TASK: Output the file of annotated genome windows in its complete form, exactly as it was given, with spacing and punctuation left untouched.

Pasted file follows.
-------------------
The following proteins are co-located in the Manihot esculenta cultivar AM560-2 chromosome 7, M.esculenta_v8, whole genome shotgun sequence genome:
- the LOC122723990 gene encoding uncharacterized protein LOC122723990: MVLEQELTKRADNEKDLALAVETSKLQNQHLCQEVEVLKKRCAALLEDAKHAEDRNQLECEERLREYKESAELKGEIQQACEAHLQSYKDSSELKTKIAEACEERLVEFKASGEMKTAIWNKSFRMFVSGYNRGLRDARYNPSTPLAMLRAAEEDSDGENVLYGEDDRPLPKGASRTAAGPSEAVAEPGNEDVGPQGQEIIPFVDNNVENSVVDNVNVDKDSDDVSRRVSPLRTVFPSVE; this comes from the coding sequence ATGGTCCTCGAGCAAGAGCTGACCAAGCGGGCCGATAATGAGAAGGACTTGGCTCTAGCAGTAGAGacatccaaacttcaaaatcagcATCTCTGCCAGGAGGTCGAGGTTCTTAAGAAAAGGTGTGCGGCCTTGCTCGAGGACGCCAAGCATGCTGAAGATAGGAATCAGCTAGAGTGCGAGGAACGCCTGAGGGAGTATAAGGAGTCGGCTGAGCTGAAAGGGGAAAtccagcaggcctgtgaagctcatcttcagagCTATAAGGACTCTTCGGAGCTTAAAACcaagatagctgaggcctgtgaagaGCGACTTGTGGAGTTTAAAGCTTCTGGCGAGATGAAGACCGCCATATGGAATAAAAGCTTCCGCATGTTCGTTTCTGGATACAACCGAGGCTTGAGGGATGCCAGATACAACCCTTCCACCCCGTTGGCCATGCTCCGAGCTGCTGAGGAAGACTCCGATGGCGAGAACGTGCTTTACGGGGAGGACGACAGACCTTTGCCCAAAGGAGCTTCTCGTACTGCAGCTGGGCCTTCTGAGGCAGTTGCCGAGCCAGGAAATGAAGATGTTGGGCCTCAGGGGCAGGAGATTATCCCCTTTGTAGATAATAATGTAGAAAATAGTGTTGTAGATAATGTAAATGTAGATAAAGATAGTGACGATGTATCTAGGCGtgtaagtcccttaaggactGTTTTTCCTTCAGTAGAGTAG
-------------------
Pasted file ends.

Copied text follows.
The following proteins are co-located in the Manihot esculenta cultivar AM560-2 chromosome 7, M.esculenta_v8, whole genome shotgun sequence genome:
- the LOC122723990 gene encoding uncharacterized protein LOC122723990: MVLEQELTKRADNEKDLALAVETSKLQNQHLCQEVEVLKKRCAALLEDAKHAEDRNQLECEERLREYKESAELKGEIQQACEAHLQSYKDSSELKTKIAEACEERLVEFKASGEMKTAIWNKSFRMFVSGYNRGLRDARYNPSTPLAMLRAAEEDSDGENVLYGEDDRPLPKGASRTAAGPSEAVAEPGNEDVGPQGQEIIPFVDNNVENSVVDNVNVDKDSDDVSRRVSPLRTVFPSVE; this comes from the coding sequence ATGGTCCTCGAGCAAGAGCTGACCAAGCGGGCCGATAATGAGAAGGACTTGGCTCTAGCAGTAGAGacatccaaacttcaaaatcagcATCTCTGCCAGGAGGTCGAGGTTCTTAAGAAAAGGTGTGCGGCCTTGCTCGAGGACGCCAAGCATGCTGAAGATAGGAATCAGCTAGAGTGCGAGGAACGCCTGAGGGAGTATAAGGAGTCGGCTGAGCTGAAAGGGGAAAtccagcaggcctgtgaagctcatcttcagagCTATAAGGACTCTTCGGAGCTTAAAACcaagatagctgaggcctgtgaagaGCGACTTGTGGAGTTTAAAGCTTCTGGCGAGATGAAGACCGCCATATGGAATAAAAGCTTCCGCATGTTCGTTTCTGGATACAACCGAGGCTTGAGGGATGCCAGATACAACCCTTCCACCCCGTTGGCCATGCTCCGAGCTGCTGAGGAAGACTCCGATGGCGAGAACGTGCTTTACGGGGAGGACGACAGACCTTTGCCCAAAGGAGCTTCTCGTACTGCAGCTGGGCCTTCTGAGGCAGTTGCCGAGCCAGGAAATGAAGATGTTGGGCCTCAGGGGCAGGAGATTATCCCCTTTGTAGATAATAATGTAGAAAATAGTGTTGTAGATAATGTAAATGTAGATAAAGATAGTGACGATGTATCTAGGCGtgtaagtcccttaaggactGTTTTTCCTTCAGTAGAGTAG